With the release of the BlackJack II , Samsung has cleared up a number of issues (including battery life) and has added enough spiffy new features in the design of its smartphone to compel current BlackJack users to make the switch.
The second-generation BlackJack is about the same size as its predecessor, but the changes are all in the right direction. It’s one-tenth of an inch thinner (4.4 inches by 2.3 inches by 0.4 inches) but weighs the same (3.5 ounces). It sports a bright 2.4-inch, 320x240 pixel 65K TFT color screen. The screen is not touch-enabled, which for some folks is a preference: This typically leads to a thinner, lighter device that is less prone to accidental clicks. The grip has improved as well — not quite the soft rubber feel of say, a T-Mobile Dash, but it does fit well in my hand, and there’s little chance of slippage.
Although the online specifications for the BlackJack II do not list it, the device I reviewed had Mobile Office instead of the Picsel Viewer. Not that Picsel is all that bad, but Mobile Office a nice improvement if you need to read a document or spreadsheet while on the go. Minor edits or changes to documents aren’t hard to make, but anything more than that you’ll want to save for your notebook.
The BlackJack II also includes a 2.0 Megapixel camera and a rudimentary Global Positioning System tools. I used the camera to take quick shots of a remote office network closet, then sent them off to my supervisor (so we could groan together about the lack of cable routing). The GPS application works in a pinch when you’ve lost your way, but I prefer using a formal device or printing maps ahead of time to bring with me.
If you’re on the phone as much as I am, you’re also a wireless headset fan, and will be glad to know that Blackjack II includes Bluetooth 2.0. I had some initial trouble pairing up my Jabra BT8040 earpiece, but quickly got by that and it’s worked wonderfully ever since.
Samsung has included the Windows Mobile 6 operating system with the BlackJack II. Mobile 6 builds nicely on Microsoft’s successful Windows Mobile 5, improving the user experience, management options, security features and enhanced Mobile Outlook interface. And when paired with Microsoft Exchange 2003 SP2 or 2007, you still get direct push and access to your company’s global address book, which is where I noticed the biggest improvement: Selecting message recipients required fewer clicks (and thus less effort on my part) when sending e-mail messages.
More than ever, security of personal digital assistants and smartphones is on every IT administrator’s mind. Complex policies can be developed (especially in Exchange 2007 using Microsoft Mobile Device Manager) that enforce time-outs, PIN length and rotation (which requires the user to log in to read stored data). If a device is lost or compromised, a remote wipe can be initiated from the server. Windows Mobile 6 also includes 128- and 256-bit Advanced Encrypted Standard encryption to protect data on storage cards.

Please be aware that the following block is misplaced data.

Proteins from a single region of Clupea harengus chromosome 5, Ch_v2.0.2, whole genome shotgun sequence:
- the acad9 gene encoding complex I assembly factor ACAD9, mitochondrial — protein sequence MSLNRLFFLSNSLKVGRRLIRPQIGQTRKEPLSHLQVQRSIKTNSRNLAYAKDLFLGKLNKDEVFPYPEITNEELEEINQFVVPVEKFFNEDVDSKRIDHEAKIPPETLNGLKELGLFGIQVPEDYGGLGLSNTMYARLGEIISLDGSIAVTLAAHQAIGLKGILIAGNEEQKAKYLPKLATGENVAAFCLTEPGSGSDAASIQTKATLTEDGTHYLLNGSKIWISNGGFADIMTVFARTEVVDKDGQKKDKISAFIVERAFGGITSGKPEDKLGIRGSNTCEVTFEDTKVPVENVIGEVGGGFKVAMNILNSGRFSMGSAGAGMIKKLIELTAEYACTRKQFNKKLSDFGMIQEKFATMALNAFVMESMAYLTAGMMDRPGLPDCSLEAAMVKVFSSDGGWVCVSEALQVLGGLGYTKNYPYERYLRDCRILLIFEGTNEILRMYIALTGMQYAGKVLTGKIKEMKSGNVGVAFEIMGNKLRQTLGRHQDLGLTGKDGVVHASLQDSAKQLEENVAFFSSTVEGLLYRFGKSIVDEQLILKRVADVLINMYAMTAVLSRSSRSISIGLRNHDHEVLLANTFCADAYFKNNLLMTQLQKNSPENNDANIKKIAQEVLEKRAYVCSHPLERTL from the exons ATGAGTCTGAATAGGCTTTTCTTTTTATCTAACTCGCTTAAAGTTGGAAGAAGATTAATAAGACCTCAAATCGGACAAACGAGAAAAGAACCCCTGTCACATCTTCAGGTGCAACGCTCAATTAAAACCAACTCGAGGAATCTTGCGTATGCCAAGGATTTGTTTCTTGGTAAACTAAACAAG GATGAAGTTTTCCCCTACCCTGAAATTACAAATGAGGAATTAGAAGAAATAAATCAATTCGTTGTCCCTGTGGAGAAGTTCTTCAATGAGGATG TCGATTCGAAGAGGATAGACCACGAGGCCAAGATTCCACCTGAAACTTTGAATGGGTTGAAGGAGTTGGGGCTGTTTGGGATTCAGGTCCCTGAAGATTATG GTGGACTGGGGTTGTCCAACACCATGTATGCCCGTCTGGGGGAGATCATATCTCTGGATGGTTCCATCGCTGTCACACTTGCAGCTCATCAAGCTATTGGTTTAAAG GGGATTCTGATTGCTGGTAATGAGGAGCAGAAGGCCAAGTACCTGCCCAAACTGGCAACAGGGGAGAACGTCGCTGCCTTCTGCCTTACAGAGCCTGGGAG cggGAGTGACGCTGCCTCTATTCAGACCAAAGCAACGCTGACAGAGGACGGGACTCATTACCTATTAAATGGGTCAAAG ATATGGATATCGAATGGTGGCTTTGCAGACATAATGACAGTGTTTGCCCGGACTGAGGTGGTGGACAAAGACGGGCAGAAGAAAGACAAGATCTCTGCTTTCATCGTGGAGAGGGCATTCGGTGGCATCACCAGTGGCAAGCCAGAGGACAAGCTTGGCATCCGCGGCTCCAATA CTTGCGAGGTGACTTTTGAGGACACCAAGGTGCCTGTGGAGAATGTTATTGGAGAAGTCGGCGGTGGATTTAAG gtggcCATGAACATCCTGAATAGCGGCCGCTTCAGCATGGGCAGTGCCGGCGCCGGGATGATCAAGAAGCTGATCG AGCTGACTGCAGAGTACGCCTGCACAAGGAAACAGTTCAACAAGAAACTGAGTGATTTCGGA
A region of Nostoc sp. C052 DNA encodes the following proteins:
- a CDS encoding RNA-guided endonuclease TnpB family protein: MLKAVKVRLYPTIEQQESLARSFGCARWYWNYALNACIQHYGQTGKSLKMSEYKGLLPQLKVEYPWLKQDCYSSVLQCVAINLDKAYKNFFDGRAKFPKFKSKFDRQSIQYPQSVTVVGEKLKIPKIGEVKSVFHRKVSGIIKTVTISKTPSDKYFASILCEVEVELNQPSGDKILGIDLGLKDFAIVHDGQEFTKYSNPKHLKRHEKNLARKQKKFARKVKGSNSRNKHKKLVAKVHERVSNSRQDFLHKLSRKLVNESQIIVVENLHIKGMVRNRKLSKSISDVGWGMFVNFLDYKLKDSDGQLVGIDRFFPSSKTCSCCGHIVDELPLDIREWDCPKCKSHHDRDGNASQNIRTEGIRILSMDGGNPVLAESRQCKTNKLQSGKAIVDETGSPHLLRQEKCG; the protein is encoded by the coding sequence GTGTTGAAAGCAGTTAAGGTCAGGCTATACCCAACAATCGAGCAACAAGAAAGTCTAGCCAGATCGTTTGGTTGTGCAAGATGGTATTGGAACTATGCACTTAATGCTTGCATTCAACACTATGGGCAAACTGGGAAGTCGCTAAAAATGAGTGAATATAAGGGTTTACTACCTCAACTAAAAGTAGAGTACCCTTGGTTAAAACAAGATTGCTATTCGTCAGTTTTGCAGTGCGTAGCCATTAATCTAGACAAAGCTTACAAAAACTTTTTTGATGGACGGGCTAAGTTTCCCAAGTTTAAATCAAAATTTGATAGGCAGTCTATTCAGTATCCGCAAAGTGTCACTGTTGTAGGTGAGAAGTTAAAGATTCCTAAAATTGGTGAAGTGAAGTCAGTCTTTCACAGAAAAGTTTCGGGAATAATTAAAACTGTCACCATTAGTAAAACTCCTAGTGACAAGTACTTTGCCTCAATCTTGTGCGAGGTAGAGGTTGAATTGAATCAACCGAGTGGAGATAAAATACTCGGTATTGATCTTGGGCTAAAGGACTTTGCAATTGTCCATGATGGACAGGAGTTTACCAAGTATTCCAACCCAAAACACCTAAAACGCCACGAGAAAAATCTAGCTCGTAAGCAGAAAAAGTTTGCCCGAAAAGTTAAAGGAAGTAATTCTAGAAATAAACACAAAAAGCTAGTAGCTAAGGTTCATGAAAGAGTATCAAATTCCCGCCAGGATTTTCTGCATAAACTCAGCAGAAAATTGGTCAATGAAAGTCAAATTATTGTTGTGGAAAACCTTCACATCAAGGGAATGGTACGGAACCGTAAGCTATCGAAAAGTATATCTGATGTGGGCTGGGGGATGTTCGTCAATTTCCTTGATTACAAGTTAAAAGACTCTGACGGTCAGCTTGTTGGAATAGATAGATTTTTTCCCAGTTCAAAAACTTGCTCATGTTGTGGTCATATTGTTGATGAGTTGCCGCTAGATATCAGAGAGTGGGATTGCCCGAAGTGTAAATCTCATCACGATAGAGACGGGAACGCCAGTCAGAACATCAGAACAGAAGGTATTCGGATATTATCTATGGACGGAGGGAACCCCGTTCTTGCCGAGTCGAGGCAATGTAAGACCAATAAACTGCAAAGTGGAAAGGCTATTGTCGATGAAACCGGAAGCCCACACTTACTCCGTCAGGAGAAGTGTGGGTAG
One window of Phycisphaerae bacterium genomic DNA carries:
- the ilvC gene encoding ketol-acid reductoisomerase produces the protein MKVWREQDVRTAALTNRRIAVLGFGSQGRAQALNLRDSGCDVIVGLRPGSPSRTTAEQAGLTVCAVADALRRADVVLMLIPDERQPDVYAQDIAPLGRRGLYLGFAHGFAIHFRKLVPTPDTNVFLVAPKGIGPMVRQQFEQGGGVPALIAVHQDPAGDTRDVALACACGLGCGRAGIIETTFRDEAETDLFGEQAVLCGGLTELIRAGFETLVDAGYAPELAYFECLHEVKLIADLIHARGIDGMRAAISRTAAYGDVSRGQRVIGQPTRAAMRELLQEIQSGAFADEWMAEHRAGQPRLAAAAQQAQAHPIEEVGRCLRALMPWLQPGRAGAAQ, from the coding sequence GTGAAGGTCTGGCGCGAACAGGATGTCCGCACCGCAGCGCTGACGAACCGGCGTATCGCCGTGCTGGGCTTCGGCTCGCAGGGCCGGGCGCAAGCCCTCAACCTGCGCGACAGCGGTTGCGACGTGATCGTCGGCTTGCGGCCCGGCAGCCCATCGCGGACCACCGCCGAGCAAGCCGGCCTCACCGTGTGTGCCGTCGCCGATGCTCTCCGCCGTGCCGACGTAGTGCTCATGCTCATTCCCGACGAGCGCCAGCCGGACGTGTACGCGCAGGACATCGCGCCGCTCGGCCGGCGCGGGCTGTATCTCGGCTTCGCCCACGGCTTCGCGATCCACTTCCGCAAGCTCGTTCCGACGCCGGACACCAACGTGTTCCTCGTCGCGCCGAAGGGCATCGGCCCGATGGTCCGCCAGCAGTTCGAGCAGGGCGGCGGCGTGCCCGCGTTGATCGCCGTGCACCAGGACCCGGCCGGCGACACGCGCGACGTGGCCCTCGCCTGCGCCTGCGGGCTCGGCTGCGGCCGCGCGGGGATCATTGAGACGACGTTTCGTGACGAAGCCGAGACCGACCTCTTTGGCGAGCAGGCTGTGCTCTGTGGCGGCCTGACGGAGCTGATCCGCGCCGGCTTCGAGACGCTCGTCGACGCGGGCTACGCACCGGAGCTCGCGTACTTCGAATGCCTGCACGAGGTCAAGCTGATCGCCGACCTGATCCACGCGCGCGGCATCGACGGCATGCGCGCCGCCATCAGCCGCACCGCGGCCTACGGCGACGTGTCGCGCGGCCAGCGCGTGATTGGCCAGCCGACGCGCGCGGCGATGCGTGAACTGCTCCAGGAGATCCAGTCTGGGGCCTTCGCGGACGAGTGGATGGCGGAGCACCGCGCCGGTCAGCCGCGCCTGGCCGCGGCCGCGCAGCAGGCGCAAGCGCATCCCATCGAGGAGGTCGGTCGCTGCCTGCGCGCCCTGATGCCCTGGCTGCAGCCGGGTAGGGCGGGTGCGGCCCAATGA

Battery life — a common user complaint, especially when the device was in Direct Push mode for e-mail — has improved considerably in the BlackJack II. For me it was not an issue. I could leave Direct Push and Bluetooth on and talk for an hour or so a day, then recharge once every two or three days. The only issue I had was with the charge time. It seemed to take 3 to 4 hours to completely charge the device — not an issue, of course, if you charge it overnight.
To really get the most bang for the buck in a corporate network, you’ll want to back any Windows-based smartphone with Microsoft Exchange 2003 SP2 or (preferably) 2007, and the BlackJack II is no exception. Most organizations are beyond Exchange 2003 and have migrated to 2007, but if yours hasn’t, you’ll be missing out. There have been great strides (particularly in security policies) in Exchange 2007; without it, you won’t have many of the features discussed and will need to use third-party software to bridge the gap.
The BlackJack II does not include Wi-Fi support. Some folks would love to hook into their organization’s unified communication platform via Wi-Fi when they get to the office, but for most users this isn’t an issue. What’s more, I’ve often found that Wi-Fi, in addition to being a security risk, takes a toll on a smartphone’s battery.
Samsung has also added a new jog wheel (a loosely bound disc with a push button in the center) to the navigation. Spinning the wheel lets you scroll through a document or a browser page — great in theory, but in practice I found the wheel’s sensitivity lacking. A satisfactory scroll required dozens of revolutions, and the looseness of the wheel was annoying. That said, the jog wheel might just be a love-it-or-hate-it feature; once you get your thumbs on one, you might never let it rest.
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